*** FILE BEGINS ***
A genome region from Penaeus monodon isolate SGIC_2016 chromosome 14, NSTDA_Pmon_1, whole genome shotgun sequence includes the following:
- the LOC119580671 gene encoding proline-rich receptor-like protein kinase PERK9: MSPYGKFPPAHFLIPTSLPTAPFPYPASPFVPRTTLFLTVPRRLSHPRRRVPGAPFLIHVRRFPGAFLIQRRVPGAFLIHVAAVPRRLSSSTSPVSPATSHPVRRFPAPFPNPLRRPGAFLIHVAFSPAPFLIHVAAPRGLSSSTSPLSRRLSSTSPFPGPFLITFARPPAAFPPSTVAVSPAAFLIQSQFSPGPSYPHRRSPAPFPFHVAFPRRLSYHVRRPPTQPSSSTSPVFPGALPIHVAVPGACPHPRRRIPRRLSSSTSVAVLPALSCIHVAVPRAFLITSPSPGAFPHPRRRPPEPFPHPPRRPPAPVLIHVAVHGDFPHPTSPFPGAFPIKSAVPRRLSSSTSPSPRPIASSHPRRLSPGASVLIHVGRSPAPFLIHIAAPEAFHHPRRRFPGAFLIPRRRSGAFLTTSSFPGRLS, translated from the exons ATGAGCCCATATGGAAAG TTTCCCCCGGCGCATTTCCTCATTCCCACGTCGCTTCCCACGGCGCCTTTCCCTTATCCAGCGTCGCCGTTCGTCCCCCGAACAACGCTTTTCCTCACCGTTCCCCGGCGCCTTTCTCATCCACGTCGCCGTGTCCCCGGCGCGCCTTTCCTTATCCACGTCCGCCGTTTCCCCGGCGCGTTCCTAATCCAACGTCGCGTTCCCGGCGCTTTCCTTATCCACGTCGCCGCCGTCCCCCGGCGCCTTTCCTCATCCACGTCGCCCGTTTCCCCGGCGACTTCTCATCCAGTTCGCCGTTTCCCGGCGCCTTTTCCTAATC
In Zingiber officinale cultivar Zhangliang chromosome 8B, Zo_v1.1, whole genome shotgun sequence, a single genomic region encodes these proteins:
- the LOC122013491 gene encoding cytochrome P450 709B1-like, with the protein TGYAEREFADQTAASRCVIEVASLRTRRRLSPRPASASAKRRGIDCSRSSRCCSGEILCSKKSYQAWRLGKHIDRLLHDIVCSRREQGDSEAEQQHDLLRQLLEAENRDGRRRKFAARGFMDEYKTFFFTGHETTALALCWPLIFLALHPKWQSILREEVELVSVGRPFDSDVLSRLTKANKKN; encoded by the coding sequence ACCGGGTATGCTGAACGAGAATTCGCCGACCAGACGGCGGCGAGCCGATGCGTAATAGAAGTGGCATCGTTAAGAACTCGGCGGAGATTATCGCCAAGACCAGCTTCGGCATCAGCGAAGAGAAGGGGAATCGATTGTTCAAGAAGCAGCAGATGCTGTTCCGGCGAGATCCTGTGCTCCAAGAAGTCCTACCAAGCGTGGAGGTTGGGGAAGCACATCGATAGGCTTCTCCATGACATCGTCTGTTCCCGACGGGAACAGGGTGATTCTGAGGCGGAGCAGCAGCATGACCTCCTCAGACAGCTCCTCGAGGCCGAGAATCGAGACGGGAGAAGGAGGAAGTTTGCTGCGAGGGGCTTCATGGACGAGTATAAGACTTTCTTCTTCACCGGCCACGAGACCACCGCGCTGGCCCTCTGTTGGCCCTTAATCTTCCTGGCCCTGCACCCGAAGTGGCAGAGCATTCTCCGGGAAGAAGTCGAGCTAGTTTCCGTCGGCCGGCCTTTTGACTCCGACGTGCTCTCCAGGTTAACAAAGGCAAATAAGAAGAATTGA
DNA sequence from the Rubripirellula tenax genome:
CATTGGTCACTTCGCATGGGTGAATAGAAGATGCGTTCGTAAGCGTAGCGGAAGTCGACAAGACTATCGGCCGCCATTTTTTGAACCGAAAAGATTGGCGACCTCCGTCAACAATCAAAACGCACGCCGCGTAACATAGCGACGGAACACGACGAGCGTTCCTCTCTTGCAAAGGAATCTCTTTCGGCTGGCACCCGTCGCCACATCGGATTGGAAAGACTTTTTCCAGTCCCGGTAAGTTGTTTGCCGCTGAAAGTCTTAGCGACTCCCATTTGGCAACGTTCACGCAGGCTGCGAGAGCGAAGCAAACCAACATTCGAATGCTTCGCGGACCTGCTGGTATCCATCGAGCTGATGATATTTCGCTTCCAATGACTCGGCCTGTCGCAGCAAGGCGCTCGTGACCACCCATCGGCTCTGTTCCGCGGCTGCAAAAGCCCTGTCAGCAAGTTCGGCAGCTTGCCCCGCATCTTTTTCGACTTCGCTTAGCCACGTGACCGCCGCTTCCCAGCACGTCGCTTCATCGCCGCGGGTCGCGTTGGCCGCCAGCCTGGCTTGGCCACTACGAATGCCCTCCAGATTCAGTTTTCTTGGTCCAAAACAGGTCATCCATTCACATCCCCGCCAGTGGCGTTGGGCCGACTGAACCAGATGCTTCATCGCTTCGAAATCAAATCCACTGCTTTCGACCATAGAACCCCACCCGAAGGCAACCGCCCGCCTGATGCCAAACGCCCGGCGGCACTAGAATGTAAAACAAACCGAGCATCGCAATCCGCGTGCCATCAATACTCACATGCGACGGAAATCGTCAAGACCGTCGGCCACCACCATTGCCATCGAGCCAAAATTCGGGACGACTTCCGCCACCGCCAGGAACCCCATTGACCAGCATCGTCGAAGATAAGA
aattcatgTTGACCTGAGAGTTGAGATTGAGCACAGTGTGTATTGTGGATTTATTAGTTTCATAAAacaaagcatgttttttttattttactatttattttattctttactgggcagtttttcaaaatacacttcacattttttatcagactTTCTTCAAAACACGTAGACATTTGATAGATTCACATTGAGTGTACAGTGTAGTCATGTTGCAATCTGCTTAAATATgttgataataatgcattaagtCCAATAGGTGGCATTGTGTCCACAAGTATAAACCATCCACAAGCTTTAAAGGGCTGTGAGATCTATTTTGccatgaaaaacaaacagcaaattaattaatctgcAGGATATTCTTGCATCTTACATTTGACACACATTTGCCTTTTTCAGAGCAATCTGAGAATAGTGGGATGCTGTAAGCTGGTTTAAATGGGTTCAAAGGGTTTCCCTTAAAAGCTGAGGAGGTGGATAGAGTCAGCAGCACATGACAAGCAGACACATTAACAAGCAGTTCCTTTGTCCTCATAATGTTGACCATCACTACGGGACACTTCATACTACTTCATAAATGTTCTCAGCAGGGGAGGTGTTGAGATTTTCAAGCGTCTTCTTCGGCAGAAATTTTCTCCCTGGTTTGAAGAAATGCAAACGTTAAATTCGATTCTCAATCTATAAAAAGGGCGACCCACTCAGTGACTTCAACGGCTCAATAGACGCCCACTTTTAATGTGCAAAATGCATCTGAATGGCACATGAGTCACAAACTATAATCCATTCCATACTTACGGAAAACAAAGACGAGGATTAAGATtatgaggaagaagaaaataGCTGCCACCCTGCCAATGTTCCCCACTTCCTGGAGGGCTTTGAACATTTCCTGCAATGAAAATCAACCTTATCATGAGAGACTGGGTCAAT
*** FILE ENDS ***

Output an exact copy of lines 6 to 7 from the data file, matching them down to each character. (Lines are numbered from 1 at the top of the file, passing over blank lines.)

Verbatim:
CATTGGTCACTTCGCATGGGTGAATAGAAGATGCGTTCGTAAGCGTAGCGGAAGTCGACAAGACTATCGGCCGCCATTTTTTGAACCGAAAAGATTGGCGACCTCCGTCAACAATCAAAACGCACGCCGCGTAACATAGCGACGGAACACGACGAGCGTTCCTCTCTTGCAAAGGAATCTCTTTCGGCTGGCACCCGTCGCCACATCGGATTGGAAAGACTTTTTCCAGTCCCGGTAAGTTGTTTGCCGCTGAAAGTCTTAGCGACTCCCATTTGGCAACGTTCACGCAGGCTGCGAGAGCGAAGCAAACCAACATTCGAATGCTTCGCGGACCTGCTGGTATCCATCGAGCTGATGATATTTCGCTTCCAATGACTCGGCCTGTCGCAGCAAGGCGCTCGTGACCACCCATCGGCTCTGTTCCGCGGCTGCAAAAGCCCTGTCAGCAAGTTCGGCAGCTTGCCCCGCATCTTTTTCGACTTCGCTTAGCCACGTGACCGCCGCTTCCCAGCACGTCGCTTCATCGCCGCGGGTCGCGTTGGCCGCCAGCCTGGCTTGGCCACTACGAATGCCCTCCAGATTCAGTTTTCTTGGTCCAAAACAGGTCATCCATTCACATCCCCGCCAGTGGCGTTGGGCCGACTGAACCAGATGCTTCATCGCTTCGAAATCAAATCCACTGCTTTCGACCATAGAACCCCACCCGAAGGCAACCGCCCGCCTGATGCCAAACGCCCGGCGGCACTAGAATGTAAAACAAACCGAGCATCGCAATCCGCGTGCCATCAATACTCACATGCGACGGAAATCGTCAAGACCGTCGGCCACCACCATTGCCATCGAGCCAAAATTCGGGACGACTTCCGCCACCGCCAGGAACCCCATTGACCAGCATCGTCGAAGATAAGA
aattcatgTTGACCTGAGAGTTGAGATTGAGCACAGTGTGTATTGTGGATTTATTAGTTTCATAAAacaaagcatgttttttttattttactatttattttattctttactgggcagtttttcaaaatacacttcacattttttatcagactTTCTTCAAAACACGTAGACATTTGATAGATTCACATTGAGTGTACAGTGTAGTCATGTTGCAATCTGCTTAAATATgttgataataatgcattaagtCCAATAGGTGGCATTGTGTCCACAAGTATAAACCATCCACAAGCTTTAAAGGGCTGTGAGATCTATTTTGccatgaaaaacaaacagcaaattaattaatctgcAGGATATTCTTGCATCTTACATTTGACACACATTTGCCTTTTTCAGAGCAATCTGAGAATAGTGGGATGCTGTAAGCTGGTTTAAATGGGTTCAAAGGGTTTCCCTTAAAAGCTGAGGAGGTGGATAGAGTCAGCAGCACATGACAAGCAGACACATTAACAAGCAGTTCCTTTGTCCTCATAATGTTGACCATCACTACGGGACACTTCATACTACTTCATAAATGTTCTCAGCAGGGGAGGTGTTGAGATTTTCAAGCGTCTTCTTCGGCAGAAATTTTCTCCCTGGTTTGAAGAAATGCAAACGTTAAATTCGATTCTCAATCTATAAAAAGGGCGACCCACTCAGTGACTTCAACGGCTCAATAGACGCCCACTTTTAATGTGCAAAATGCATCTGAATGGCACATGAGTCACAAACTATAATCCATTCCATACTTACGGAAAACAAAGACGAGGATTAAGATtatgaggaagaagaaaataGCTGCCACCCTGCCAATGTTCCCCACTTCCTGGAGGGCTTTGAACATTTCCTGCAATGAAAATCAACCTTATCATGAGAGACTGGGTCAAT